Facebook is to face scrutiny over its "emotional" news feed experiment, which caused a major media storm when it emerged at the start of the week.
The Information Commissioner's Office (ICO) is investigating whether the experiment, which was run by the social network and two American universities (Cornell and California), might have breached any aspects of UK data protection law.
The Guardian reports that a spokesman from the ICO noted that the action was still in its initial stages, and that it was too early to tell what part of the law Facebook might have broken. The Irish Data Protection Commissioner is also going to be contacted, because the social network's European HQ is in Dublin.
We'll just have to see if there's any serious knuckle-rapping, though if the blowback from Facebook's study thus far is anything to go by, the ICO will certainly want to be seen as taking the matter very seriously.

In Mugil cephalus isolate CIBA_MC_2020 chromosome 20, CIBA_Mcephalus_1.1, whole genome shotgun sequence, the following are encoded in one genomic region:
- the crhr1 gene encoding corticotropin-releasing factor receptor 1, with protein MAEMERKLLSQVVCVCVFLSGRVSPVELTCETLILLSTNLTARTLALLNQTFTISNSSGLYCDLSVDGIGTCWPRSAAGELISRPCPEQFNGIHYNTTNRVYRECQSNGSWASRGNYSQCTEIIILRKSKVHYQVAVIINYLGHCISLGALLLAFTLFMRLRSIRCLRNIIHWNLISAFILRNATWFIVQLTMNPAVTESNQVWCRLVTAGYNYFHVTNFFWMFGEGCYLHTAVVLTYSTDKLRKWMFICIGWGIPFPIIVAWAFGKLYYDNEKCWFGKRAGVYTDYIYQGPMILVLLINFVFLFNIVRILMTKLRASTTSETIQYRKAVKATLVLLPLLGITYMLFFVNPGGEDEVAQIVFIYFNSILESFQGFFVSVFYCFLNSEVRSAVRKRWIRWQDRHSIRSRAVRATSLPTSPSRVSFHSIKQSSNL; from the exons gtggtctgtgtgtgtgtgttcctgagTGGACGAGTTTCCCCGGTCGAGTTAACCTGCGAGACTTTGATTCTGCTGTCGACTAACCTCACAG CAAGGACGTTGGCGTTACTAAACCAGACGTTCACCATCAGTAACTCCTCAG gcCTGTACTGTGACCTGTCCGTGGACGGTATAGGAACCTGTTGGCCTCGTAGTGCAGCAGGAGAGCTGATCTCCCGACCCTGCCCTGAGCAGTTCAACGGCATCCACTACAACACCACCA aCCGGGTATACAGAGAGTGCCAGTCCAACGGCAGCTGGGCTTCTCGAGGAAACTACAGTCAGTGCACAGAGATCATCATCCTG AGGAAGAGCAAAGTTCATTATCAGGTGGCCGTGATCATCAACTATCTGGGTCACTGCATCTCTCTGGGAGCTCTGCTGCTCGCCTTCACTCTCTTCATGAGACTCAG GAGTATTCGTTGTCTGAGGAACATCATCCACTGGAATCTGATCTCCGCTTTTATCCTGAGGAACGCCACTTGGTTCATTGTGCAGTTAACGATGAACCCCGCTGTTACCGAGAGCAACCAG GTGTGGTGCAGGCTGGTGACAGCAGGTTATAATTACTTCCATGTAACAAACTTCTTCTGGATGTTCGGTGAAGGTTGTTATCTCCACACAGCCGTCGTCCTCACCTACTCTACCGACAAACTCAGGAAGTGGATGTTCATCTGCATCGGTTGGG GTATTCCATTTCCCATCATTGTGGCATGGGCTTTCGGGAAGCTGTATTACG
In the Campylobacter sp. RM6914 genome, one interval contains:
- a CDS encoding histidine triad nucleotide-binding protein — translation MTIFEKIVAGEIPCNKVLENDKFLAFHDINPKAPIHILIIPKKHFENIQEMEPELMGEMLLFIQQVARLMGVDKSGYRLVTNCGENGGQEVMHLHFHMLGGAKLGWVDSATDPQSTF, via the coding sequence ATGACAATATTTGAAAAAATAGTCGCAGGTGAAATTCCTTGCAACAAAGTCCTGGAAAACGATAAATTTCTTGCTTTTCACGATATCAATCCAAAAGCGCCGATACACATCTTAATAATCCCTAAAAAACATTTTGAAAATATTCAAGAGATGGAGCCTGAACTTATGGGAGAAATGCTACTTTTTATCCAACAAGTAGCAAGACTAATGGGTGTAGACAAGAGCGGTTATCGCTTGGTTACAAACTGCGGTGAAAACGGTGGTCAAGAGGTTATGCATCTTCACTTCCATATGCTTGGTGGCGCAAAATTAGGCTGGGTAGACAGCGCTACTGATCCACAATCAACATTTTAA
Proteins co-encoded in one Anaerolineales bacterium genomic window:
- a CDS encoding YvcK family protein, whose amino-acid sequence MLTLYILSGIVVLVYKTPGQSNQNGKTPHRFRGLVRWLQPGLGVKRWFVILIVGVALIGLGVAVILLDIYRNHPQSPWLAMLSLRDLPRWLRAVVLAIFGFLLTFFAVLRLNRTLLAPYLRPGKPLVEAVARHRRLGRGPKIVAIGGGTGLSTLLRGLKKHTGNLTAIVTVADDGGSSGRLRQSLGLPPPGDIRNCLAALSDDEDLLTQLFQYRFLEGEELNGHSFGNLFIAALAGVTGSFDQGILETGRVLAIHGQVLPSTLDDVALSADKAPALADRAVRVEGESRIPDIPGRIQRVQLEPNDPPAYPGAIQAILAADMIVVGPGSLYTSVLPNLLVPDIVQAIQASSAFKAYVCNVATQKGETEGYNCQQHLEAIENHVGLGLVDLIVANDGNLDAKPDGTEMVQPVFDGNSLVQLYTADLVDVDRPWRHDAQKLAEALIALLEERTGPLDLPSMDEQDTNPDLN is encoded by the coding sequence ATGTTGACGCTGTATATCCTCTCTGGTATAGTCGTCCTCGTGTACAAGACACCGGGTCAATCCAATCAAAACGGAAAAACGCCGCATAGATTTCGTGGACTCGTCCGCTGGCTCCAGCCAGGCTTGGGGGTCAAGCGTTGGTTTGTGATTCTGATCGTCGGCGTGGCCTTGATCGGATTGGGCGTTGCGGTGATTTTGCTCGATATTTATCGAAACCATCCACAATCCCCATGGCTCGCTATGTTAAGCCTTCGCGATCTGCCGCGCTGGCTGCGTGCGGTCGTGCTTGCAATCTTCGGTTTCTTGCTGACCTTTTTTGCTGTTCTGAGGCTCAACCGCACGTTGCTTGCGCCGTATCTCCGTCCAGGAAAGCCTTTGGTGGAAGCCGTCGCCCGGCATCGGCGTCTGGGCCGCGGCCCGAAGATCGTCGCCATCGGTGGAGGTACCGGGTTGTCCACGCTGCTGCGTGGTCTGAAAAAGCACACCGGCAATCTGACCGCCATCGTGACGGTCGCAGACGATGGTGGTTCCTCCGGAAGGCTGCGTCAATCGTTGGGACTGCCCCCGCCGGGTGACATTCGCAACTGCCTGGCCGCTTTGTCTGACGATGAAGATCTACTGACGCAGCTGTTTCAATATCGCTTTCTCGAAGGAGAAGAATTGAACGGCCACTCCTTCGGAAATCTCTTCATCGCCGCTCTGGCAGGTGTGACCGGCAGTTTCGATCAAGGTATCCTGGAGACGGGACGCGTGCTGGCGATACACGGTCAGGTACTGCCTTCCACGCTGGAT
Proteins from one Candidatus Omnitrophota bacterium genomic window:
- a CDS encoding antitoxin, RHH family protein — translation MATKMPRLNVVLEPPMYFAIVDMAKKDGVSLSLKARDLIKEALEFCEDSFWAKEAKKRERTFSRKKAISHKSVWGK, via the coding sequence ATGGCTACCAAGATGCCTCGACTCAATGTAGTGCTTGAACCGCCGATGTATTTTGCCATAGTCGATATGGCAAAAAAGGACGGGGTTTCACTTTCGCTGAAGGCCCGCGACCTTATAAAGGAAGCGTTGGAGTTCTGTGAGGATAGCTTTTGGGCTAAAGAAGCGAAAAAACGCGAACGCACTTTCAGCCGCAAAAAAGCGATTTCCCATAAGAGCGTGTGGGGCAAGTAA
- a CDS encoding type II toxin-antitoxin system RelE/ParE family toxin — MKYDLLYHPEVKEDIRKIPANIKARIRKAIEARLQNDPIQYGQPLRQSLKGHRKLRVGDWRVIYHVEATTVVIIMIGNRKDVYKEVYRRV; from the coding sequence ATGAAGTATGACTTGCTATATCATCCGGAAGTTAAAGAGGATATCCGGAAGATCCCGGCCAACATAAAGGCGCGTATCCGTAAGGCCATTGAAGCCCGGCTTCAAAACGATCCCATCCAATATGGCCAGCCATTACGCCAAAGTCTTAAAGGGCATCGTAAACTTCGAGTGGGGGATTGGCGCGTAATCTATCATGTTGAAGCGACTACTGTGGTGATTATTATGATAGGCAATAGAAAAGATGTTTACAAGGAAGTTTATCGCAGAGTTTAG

Facebook's experiment manipulated almost 700,000 user news feeds to show more negative or positive posts, to see if that had a contagious effect on the content of the user's own posts. This was back in 2012.
It's the fact that the social network tinkered with emotional reactions in such a way, and without any consent, which has caused such a storm (though as we've previously mentioned, Facebook is constantly tinkering with what's displayed in feeds to users – there just isn't normally a report published about it).
The long and short is that it's another nail in the coffin of distrust for the social network. In our poll earlier this week which asked "Have you lost trust in Facebook", 83 per cent of respondents admitted that yes, they had.